Robotics team returns to competition
One year after placing fourth internationally, Copiah-Lincoln Community College’s Seawolf Underwater Robotics Engineering Team will be heading to Houston Wednesday to compete once again in the annual Marine Advanced Technology Education competition.
Every year, the teams build a new underwater remotely operated vehicle tasked with completing various underwater missions in a simulated environment.
It will be held at the National Bouyancy Lab at the Johnson Space Center. There will be 32 teams, and according to Co-Lin’s Kevin McKone, a physics and engineering instructor for the college and co-founder of the team, only about half of them are from the U.S.
“There are teams from Russia, Egypt, China, Hong Kong and Canada,” McKone said.
McKone said the team was founded about five years ago.
“Carey Williamson and myself started it,” he said. “We were looking for STEM related activities for our students and we got an invitation to go to Monterey, California to start the program. We spent two weeks learning how to build underwater robots.
“Carey’s specialty was electronics and mine is physics. We recruited our drafting and design instructor and got support for several instructors down here. We entered our first competition five years ago in Orlando, Florida.”
The team made news last year when it placed fourth internationally, and McKone said businesses have hired students from the team to run remotely operated vehicles in industry.
“This is kind of a big deal for our area,” he said. “Many of our people work offshore, and most oil platforms have these underwater robots. We’ve had some of our students hired out by these companies to drive and maintain these underwater robots.”
“We have a company down in Robert, Louisiana — Seatrepid — that’s been really supportive of the work we do,” he said. “During the Macondo Oil Spill down in the Gulf of Mexico, that company was one that was tasked with cleaning that spill.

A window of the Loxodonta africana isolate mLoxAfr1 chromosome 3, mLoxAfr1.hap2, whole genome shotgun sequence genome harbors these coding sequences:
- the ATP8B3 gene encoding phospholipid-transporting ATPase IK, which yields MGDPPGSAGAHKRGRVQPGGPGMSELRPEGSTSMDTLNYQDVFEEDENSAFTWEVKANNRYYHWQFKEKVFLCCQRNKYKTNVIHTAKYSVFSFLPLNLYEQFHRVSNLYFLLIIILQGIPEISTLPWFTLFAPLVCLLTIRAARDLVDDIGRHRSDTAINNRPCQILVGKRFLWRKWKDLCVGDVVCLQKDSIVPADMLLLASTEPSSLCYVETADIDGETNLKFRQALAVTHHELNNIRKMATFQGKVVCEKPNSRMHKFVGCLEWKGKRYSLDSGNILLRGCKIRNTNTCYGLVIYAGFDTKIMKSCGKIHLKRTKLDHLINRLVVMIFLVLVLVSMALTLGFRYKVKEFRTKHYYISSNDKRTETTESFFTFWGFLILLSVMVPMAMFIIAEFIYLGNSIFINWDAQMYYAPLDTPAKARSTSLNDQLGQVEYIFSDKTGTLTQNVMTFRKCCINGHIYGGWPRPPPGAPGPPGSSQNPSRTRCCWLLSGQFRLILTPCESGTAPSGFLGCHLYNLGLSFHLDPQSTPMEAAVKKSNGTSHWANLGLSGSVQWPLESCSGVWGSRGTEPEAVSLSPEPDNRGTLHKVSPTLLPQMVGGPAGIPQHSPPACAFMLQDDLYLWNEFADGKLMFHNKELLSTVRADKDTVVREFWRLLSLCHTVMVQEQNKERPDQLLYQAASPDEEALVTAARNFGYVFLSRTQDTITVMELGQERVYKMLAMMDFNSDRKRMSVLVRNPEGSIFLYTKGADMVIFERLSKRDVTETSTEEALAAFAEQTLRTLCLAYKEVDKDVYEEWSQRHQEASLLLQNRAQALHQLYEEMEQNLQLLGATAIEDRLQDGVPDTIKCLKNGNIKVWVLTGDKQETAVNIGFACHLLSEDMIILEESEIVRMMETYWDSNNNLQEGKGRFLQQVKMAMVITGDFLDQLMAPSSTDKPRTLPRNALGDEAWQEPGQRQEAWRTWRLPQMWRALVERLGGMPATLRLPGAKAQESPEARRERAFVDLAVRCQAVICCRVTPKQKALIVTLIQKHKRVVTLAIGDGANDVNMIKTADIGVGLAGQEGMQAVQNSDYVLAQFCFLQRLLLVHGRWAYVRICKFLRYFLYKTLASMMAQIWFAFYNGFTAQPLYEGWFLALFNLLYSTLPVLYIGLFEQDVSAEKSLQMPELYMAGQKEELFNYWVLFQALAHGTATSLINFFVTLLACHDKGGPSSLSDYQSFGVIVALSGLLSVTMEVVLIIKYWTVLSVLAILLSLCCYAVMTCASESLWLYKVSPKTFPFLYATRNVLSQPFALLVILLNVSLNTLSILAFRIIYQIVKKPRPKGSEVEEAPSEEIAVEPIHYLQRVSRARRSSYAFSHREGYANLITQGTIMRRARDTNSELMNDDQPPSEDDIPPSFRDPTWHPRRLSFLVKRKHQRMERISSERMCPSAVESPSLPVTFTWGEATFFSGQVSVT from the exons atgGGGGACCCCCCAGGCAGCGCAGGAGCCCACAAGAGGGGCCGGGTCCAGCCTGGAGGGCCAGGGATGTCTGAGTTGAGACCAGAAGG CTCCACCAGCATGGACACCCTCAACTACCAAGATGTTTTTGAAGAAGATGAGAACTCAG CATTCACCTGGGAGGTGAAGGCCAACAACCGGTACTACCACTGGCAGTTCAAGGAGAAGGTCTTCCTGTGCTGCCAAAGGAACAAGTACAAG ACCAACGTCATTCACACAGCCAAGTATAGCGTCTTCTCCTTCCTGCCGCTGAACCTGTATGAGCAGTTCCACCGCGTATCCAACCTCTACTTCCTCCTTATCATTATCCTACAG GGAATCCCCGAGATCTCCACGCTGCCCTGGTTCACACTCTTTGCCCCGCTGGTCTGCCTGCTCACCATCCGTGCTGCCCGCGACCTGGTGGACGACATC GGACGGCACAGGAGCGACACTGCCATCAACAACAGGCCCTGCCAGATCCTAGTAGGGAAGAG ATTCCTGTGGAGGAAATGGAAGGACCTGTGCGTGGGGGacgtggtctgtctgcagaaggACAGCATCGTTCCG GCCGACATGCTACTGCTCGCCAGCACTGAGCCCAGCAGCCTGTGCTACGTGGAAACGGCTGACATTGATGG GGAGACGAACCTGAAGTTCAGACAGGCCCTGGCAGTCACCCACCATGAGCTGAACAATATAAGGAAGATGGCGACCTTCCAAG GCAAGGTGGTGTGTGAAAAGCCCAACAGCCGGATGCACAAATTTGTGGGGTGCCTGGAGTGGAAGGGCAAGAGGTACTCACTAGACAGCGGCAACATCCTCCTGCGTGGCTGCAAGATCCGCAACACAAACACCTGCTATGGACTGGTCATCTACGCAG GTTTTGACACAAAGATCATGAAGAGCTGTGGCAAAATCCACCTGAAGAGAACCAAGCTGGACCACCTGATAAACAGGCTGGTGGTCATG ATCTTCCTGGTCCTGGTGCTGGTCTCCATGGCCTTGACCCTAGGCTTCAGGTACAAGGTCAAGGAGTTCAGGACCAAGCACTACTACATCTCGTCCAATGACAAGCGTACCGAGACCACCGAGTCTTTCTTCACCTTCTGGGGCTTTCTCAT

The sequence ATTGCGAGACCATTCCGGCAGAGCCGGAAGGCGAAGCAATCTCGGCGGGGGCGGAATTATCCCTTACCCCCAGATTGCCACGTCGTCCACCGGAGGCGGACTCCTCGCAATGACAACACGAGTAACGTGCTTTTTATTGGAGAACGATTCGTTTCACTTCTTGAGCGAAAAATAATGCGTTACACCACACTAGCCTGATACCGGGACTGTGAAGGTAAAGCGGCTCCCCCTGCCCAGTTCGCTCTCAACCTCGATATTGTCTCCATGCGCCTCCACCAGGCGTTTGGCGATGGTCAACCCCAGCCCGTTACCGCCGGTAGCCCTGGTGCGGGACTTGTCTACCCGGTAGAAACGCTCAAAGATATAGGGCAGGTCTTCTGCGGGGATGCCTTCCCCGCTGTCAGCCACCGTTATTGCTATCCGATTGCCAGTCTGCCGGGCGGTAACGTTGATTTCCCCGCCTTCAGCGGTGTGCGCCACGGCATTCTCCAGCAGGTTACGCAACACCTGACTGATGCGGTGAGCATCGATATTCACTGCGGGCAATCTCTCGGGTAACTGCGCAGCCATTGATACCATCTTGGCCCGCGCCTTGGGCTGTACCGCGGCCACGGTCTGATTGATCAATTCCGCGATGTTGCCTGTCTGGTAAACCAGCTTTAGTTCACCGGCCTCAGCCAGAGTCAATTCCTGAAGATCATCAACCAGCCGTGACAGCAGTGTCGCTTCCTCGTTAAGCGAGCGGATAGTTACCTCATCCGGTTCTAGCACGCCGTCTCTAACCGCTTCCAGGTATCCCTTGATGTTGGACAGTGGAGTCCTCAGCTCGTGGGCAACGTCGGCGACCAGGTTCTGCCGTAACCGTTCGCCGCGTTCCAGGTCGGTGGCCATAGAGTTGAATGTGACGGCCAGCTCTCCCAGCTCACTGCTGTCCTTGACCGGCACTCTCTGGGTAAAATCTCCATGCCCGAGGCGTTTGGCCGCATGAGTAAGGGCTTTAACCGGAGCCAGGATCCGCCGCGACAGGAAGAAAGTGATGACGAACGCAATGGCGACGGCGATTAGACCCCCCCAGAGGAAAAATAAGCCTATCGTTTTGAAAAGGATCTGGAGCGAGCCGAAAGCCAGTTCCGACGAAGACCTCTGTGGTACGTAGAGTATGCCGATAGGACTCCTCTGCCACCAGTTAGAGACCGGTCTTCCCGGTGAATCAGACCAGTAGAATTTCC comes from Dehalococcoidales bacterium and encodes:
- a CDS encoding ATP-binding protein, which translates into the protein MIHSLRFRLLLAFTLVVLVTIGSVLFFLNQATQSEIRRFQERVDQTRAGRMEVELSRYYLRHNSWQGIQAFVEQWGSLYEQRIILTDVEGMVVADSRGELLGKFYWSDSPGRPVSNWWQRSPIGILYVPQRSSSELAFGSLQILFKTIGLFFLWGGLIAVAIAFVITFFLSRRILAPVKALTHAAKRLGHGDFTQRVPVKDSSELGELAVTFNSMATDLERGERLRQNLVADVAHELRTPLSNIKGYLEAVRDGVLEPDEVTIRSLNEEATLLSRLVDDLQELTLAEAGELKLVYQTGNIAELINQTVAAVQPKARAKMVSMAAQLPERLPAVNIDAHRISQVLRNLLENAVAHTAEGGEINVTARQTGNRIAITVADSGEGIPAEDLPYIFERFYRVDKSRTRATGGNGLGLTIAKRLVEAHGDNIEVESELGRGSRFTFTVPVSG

“How do you cap it? How do you stop it? These ROVs can be tools that can be used to stop oil. There’s also a lot of work being done with fiber optics and trying to monitor ocean temperatures and currents. These ROVs are used to install fiber optics underwater.”
The team involves a number of programs throughout the school. The team forms an entire business around the robot, with a CEO and ad department. The students have been responsible for doing media outreach, and McKone said there’s plenty of opportunity for students outside of STEM classes to get involved.
“We have English majors, accountants and graphic artists that have to write technical reports,” he said. “They have to do media outreach. It’s a large project. Part of it is they had to write up a press release. They will have to participate also in a technical presentation where they will present the robot to judges from the underwater robots industry.”
This year, the Seawolf V ROV will be tasked with surveying coral and oil spills in a pool where astronauts often do their training.
“It’s a 40-foot-deep pool,” McKone said. “There will be missions at the bottom of the pool. There will be coral our team will have to identify and oil spills our team will have to identify. There will be simulated ice. They’ll have to measure the thickness of the ice and use a pressure sensor. I think there’s a thermal vent, and they’ll have to measure the thermal vent.”
It’s a big challenge — especially with the underwater nature of the project — and McKone said they have had technical issues this year. But no matter how the robot performs, he said he’s proud of his students.
“Our ad department has done a great job. Our tech report looks really good and we’ve got a really good robot,” he said. “We have a really solid team, but anytime you’re dealing with technology, you just don’t know. I’m very proud of what the kids have done this year.”